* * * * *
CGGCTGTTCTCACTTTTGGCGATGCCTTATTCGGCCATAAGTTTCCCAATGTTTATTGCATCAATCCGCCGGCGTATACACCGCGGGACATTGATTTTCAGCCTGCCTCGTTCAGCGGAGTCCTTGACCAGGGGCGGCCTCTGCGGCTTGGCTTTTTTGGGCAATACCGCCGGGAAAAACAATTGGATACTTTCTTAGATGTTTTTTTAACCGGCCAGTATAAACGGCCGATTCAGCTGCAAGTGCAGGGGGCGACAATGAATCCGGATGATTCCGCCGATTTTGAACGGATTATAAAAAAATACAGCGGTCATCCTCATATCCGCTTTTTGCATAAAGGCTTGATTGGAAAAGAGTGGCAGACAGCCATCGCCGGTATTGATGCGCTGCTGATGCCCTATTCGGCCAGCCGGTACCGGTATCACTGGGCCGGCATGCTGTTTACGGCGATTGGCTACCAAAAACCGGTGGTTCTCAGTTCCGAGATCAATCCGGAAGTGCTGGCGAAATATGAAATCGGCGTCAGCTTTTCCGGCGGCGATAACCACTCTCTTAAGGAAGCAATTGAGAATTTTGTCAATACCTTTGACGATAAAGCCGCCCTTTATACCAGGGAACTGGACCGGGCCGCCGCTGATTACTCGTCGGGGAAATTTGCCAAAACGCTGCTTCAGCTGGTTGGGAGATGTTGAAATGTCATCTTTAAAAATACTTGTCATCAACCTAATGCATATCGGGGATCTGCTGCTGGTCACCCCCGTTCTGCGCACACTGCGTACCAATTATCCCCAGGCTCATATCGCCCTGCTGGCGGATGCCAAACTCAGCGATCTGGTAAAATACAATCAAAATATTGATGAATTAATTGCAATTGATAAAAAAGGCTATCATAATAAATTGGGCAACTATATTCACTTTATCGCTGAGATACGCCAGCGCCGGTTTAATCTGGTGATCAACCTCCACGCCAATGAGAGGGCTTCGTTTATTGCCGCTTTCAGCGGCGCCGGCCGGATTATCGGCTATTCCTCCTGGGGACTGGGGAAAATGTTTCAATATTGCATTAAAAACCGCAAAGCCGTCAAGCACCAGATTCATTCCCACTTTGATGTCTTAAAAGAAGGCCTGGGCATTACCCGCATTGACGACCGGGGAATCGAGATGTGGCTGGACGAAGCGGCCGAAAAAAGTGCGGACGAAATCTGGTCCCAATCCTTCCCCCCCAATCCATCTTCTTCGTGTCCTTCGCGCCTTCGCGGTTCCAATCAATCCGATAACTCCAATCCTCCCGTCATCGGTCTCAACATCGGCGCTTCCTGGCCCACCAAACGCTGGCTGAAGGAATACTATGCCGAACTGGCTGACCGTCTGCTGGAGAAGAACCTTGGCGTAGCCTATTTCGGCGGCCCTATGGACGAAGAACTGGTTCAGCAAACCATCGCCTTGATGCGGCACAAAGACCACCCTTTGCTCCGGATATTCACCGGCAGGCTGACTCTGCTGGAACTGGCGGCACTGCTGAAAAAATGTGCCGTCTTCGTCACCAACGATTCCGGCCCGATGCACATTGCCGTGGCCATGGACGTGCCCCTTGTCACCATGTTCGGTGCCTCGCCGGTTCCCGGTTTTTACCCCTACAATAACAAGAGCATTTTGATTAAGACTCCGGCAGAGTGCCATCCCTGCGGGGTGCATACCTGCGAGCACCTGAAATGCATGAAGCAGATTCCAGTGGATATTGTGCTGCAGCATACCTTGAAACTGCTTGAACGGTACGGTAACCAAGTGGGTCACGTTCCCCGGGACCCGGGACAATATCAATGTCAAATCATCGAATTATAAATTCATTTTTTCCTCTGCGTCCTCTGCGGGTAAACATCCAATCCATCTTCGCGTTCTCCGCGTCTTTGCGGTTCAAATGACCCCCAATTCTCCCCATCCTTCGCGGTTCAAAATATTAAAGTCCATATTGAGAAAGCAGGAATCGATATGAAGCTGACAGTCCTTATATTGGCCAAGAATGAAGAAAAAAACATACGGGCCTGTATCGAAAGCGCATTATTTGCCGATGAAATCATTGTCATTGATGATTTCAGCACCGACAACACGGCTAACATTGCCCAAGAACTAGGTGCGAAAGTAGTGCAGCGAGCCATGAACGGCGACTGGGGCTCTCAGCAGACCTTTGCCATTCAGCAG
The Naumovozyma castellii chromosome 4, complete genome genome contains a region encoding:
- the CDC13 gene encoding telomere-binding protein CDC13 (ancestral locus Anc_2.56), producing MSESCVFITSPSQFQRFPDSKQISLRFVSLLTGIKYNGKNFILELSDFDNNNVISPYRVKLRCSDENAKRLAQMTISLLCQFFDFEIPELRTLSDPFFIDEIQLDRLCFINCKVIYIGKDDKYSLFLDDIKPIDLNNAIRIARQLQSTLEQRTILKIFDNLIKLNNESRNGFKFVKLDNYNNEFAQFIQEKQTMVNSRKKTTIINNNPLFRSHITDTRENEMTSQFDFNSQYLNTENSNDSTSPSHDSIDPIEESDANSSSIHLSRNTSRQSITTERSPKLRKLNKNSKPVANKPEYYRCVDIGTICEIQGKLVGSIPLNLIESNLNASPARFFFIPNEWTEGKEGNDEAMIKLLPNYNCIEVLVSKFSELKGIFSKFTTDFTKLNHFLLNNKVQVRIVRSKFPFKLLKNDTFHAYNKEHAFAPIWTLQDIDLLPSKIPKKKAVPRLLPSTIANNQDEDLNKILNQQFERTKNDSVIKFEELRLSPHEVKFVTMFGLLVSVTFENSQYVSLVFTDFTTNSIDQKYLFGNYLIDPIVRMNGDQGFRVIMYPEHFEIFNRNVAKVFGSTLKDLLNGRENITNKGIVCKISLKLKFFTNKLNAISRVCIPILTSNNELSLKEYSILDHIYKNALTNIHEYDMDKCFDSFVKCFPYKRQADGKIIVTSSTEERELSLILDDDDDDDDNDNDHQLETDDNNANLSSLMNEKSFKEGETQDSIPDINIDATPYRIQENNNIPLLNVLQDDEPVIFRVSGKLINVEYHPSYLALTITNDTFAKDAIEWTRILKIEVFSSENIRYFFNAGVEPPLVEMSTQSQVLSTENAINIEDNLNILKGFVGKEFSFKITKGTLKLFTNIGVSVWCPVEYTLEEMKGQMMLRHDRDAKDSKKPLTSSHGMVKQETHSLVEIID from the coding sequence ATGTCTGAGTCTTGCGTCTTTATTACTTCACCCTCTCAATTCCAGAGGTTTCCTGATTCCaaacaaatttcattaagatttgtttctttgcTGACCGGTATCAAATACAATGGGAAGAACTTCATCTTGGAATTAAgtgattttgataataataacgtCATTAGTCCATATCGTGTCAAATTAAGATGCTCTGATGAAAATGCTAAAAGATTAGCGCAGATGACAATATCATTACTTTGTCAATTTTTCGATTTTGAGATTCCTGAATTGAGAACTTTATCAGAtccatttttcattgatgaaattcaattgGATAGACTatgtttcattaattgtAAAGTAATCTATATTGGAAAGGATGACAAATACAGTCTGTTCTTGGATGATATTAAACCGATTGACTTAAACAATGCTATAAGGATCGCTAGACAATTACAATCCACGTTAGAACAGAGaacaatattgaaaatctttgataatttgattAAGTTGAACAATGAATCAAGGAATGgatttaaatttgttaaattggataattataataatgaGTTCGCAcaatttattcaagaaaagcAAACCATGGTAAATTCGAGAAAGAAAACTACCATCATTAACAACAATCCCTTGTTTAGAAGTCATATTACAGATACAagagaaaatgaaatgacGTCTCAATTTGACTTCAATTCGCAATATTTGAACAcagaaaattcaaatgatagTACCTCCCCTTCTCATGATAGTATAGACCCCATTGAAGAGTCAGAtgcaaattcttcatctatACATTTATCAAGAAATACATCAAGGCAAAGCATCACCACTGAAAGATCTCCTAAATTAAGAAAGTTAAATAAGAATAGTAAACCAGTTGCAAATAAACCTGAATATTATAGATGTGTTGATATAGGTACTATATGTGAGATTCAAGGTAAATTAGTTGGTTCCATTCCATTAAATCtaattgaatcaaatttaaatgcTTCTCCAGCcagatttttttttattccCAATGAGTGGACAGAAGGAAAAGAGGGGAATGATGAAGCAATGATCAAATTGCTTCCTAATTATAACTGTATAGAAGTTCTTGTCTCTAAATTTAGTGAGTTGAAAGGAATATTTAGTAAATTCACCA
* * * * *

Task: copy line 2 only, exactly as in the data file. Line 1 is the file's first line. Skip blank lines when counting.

The Naumovozyma castellii chromosome 4, complete genome genome contains a region encoding: